Cannes 2016: Aquarius

I covered Cannes Film Festival this year, and I will be posting my reviews here weekly. My pieces are on a website known as The Upcoming and have been published in something called Swipe magazine.

Aquarius is a large, stunning demonstration of what world cinema does so well: a novelistic, chaptered narrative coupled with an acute, engaged character study. Sonia Braga embodies Clara, a wealthy, ageing music critic with the righteousness and assurance of someone who has fought, succeeded and lived abundantly. Writer and director Kleber Mendonça Filho teases out a multitude of feelings, attributes and mannerisms from Braga’s lead performance, and he generally holds the film together throughout its nearly two-and-a-half hour running time (despite a short lethargy in the middle section). It rivetingly depicts the changes in some areas of Brazilian society since the developing country was labelled a BRIC. Globalisation and a growing middle class promise prosperity, but also deliver greed, displacement and architectural abominations.

Clara has been resident in the Aquarius apartment for most of her adult life. The film opens with a short flashback to her aunt’s party, held in the same block decades ago. The young Clara (Barbara Colen), returning after recent breast cancer surgery, is a permanently smiling figure, acknowledging the single-mindedness and compassion of her birthday relative and the fortune of her own convalescence. Forward to the present day, Clara’s smile has diminished. She is wise in some respects, stubborn in others: ‘I am an old lady and a child.’ All of the flats in the building have been sold off; the construction company want her apartment to finish the job. Diego (Humberto Carrao), a young business graduate with an easy grin and a pernicious agenda, leads efforts to remove Clara. He wishes to destroy and build over; whereas Clara obstinately desires to stay in her stylish, tastefully furnished home. This is a war of subterfuge, feigned ignorance, questionable motives and sporadic periods of détente. Clara’s grown-up children are concerned for her safety in the rotting building, and wonder about the implications that not selling-up would have on their own inheritance. Unstoppable forces meet an obstinate, though ultimately fragile, object.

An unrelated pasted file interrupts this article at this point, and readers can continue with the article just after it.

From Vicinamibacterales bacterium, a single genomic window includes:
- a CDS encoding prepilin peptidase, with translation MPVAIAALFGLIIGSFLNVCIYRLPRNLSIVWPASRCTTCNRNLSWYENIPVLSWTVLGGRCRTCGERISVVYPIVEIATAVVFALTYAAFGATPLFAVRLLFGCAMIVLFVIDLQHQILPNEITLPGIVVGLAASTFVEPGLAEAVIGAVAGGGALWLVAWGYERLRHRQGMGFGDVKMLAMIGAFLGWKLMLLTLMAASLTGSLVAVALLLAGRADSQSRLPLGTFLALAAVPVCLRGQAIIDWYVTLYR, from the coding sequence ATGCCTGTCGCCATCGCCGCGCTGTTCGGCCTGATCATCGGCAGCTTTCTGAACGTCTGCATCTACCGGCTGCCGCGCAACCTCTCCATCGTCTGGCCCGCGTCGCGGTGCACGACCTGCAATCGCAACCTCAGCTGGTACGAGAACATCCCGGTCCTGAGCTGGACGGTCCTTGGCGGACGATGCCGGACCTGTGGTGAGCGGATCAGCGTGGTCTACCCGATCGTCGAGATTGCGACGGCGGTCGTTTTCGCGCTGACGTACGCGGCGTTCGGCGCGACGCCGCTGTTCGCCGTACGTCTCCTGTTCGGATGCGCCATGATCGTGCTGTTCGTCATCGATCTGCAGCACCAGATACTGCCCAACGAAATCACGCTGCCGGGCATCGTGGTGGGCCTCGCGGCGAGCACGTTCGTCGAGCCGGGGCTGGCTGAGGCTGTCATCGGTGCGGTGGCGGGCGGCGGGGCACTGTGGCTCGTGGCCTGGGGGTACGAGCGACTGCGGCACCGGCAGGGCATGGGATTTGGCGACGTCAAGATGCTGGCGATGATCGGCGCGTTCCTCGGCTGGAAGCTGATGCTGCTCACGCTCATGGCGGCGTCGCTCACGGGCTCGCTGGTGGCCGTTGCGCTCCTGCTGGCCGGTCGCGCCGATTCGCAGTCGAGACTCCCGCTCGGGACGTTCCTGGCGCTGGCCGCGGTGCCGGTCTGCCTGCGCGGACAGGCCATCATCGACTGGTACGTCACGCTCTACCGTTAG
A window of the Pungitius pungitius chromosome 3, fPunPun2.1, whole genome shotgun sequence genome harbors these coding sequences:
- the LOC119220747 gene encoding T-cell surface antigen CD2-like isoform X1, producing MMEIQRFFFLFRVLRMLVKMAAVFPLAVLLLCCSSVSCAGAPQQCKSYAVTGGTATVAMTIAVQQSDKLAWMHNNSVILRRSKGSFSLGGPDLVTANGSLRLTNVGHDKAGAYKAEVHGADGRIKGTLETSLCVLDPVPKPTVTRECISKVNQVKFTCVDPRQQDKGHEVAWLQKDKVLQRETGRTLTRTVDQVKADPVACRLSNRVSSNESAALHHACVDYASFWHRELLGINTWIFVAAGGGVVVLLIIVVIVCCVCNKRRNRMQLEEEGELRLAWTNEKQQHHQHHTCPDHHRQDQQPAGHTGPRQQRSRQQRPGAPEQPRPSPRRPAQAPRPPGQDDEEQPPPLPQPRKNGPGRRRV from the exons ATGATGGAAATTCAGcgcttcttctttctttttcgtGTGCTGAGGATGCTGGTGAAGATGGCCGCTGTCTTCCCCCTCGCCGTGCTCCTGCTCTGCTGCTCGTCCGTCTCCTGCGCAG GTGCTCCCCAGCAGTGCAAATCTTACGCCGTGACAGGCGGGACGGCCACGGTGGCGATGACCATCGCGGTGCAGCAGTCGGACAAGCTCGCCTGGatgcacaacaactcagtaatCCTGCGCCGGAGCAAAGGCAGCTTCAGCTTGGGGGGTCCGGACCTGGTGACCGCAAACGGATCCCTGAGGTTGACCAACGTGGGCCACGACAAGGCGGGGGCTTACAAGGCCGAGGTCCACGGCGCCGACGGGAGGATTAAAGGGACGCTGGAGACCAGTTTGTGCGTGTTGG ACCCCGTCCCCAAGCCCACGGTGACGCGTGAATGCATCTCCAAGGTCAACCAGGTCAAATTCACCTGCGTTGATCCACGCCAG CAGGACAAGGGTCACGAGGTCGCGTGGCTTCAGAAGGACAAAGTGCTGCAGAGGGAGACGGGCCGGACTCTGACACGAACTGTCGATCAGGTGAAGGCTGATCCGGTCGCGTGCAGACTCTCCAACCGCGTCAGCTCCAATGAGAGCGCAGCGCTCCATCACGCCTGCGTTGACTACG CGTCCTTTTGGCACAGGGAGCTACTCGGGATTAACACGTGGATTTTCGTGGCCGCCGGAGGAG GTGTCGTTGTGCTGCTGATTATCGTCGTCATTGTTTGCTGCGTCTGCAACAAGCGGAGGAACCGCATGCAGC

The energy and subtlety of Aquarius are a wonder: it is brilliantly crafted. Braga gives Clara’s character a dizzying portfolio of emotions. The contours of her face display the shame of a single mastectomy, the pride of an esteemed career and the fear of an unknowable future, often within a single moment. The film gets away with an abrupt plot contrivance near the end due to the warmth, brio and ingenuity of the filmmaking on show. The final scene, however it comes about, is funny and triumphant.

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Published by

Joseph Owen

PhD, Carl Schmitt, Modernism and Sovereignty at University of Southampton

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